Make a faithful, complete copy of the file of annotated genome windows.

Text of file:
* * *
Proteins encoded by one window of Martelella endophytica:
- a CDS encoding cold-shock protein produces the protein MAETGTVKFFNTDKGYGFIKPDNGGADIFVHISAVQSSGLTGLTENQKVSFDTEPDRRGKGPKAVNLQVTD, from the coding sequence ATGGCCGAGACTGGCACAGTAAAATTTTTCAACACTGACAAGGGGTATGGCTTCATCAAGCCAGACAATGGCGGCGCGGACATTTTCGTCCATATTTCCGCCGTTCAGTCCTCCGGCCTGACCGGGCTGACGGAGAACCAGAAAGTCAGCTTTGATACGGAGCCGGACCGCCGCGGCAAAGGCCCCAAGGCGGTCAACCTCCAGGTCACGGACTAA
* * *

Proteins encoded by one window of Martelella endophytica:
- a CDS encoding cold-shock protein produces the protein MAETGTVKFFNTDKGYGFIKPDNGGADIFVHISAVQSSGLTGLTENQKVSFDTEPDRRGKGPKAVNLQVTD, from the coding sequence ATGGCCGAGACTGGCACAGTAAAATTTTTCAACACTGACAAGGGGTATGGCTTCATCAAGCCAGACAATGGCGGCGCGGACATTTTCGTCCATATTTCCGCCGTTCAGTCCTCCGGCCTGACCGGGCTGACGGAGAACCAGAAAGTCAGCTTTGATACGGAGCCGGACCGCCGCGGCAAAGGCCCCAAGGCGGTCAACCTCCAGGTCACGGACTAA